In Ground Five, Petitioner claims that the cumulative effect of state law errors committed at his trial violated his federal constitutional rights to due process and a fair trial. (Doc. 20-2 at 13). Petitioner claims that these errors include: (1) the admission of evidence of "an uncharged and unadjudicated alleged allegation of assault with a deadly weapon to a different alleged victim, Tony Ericsson" over the defense's objection (Doc. 20-2 at 62-64); (2) the admission of a butcher knife that both the prosecutor and victim knew had not been used during the attack (Doc. 20-2 at 64-65); (3) the admission of three uncharged acts of domestic violence against Belinda without the prosecution alleging them in the "indictment" and submitting them to the jury for proof beyond a reasonable doubt (Doc. 20-2 at 65-66); (4) instructing the jury that it could consider his "flight" after the crime in determining his guilt (Doc. 20-2 at 66-67); and (5) trial counsel's failure to investigate and present evidence at trial that he suffered a "psychotic episode on the night of the alleged assaults" and to present evidence of his "mental condition as a mitigating factor" at sentencing (Doc. 20-2 at 69-70). Petitioner raised this same claim in a habeas petition to the California Supreme Court (LD 11 at 41-51), which the court silently denied (LD 12).

Petitioner first claims that the trial court erroneously admitted evidence of "an uncharged and unadjudicated alleged allegation of assault with a deadly weapon to a different alleged victim, Tony Ericsson" over the defense's objection. (Doc. 20-2 at 62-64.) All of the crimes submitted to the jury involved Belinda as the victim. (See 1CT at 75-76.) In addition to evidence relating to these offenses, the People also introduced evidence in its case-in-chief that prior to Petitioner attacking Belinda, Petitioner and Ericsson fought, and Petitioner cut Ericsson's throat with a knife. (1RT at 146-49, 237-38, 255-56; 2RT at 374-76, 397-400, 408.) The admission of evidence regarding Petitioner's fight with Ericsson did not violate Petitioner's right to due process because the evidence was relevant to explain Petitioner's conduct the night of the incident, to put his attack on Belinda in context, and to explain why Belinda was afraid to leave with Petitioner.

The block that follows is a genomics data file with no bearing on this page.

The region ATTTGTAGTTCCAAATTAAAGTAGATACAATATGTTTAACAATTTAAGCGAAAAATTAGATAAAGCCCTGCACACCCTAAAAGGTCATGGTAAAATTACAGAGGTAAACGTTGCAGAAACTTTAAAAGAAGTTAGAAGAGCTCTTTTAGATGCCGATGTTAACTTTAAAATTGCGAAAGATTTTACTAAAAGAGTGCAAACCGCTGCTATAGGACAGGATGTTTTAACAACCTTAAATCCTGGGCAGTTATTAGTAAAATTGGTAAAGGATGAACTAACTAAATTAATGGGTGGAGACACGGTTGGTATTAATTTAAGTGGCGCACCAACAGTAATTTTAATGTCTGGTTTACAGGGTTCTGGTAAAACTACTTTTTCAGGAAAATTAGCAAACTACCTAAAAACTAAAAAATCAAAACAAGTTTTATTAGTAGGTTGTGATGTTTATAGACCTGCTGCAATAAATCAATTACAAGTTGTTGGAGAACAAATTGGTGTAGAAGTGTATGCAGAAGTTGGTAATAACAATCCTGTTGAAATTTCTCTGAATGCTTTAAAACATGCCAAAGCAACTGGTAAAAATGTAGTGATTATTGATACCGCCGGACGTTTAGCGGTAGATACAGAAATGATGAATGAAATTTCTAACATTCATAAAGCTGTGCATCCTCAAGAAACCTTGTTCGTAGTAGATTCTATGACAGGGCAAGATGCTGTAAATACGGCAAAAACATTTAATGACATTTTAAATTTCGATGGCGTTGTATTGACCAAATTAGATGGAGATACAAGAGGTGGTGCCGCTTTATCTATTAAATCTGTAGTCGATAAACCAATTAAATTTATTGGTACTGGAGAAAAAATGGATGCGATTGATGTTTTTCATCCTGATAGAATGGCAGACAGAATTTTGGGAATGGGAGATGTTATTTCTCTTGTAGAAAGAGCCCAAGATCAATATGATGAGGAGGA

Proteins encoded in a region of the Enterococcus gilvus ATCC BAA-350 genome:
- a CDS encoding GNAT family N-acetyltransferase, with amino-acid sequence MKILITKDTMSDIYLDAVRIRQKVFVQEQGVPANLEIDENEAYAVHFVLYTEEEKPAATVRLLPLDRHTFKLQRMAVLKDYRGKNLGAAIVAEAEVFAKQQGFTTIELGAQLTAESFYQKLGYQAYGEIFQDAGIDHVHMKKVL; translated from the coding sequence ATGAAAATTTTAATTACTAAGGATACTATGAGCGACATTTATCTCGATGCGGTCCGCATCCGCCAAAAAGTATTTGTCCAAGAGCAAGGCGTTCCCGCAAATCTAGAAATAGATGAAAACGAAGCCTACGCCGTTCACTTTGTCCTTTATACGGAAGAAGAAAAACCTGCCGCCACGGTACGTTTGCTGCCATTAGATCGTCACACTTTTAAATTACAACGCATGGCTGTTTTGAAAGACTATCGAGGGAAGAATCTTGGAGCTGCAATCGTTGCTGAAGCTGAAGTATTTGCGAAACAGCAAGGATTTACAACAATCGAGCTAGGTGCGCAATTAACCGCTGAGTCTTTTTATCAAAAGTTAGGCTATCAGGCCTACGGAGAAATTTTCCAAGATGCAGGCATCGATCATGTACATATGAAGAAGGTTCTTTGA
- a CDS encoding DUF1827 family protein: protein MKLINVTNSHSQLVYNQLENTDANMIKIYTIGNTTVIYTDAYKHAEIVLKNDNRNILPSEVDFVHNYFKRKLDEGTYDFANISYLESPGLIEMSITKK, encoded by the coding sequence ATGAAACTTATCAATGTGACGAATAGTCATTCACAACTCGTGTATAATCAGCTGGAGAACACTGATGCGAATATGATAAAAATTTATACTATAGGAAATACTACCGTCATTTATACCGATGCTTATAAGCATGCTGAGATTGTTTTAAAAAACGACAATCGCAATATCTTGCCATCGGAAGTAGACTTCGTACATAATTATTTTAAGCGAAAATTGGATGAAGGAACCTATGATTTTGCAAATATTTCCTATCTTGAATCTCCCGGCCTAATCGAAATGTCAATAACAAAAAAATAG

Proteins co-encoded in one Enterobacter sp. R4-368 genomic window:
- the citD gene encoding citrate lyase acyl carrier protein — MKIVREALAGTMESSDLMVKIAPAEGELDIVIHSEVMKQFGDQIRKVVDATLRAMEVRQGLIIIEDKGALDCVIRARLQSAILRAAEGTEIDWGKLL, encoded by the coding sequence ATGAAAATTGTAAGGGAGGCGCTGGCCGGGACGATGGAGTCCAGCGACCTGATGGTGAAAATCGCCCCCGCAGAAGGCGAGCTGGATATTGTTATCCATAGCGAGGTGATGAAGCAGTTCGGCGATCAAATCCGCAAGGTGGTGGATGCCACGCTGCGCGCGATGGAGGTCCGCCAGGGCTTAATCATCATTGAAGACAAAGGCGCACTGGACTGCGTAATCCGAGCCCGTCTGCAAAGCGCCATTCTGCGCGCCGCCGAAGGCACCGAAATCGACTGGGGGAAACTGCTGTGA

Petitioner next claims the prosecutor erroneously presented evidence of a butcher knife that both the prosecutor and Belinda knew had not been used during the attack, and the trial court erred by admitting the butcher knife into evidence. (Doc. 20-2 at 64-65.) The only knife admitted into evidence (see 1CT at 95-96) was a butcher knife that Belinda testified she saw the morning after the incident, tucked between the driver's seat and center console of the car Petitioner had been driving. (1RT at 182, 184-85, 254-55; but see 1RT at 177-79.) Belinda testified that she later turned the knife over to sheriff's deputies. (1RT at 178.) The prosecutor asked Belinda, "Do you know if that was the knife that was used to cut your wrist," and Belinda responded, "I couldn't say if it was or not." (1RT at 185.) On cross-examination, trial counsel asked, "Did you see this knife specifically in [Petitioner's] hand at some point in time that night that this incident occurred," and Belinda responded, "I can't say. No I did not." (1RT at 255.)

On redirect examination, the prosecutor asked Belinda if the butcher knife she had previously identified "look[s] like it's in the same condition as it was when you handed that over to the police?" (1RT at 262.) Belinda replied, "No, it's not," and she explained, "When I found it, it did have blood on it .. It seemed to look like blood." (1RT at 262.) The knife was admitted into evidence without objection. (Doc. 20-2 at 263.)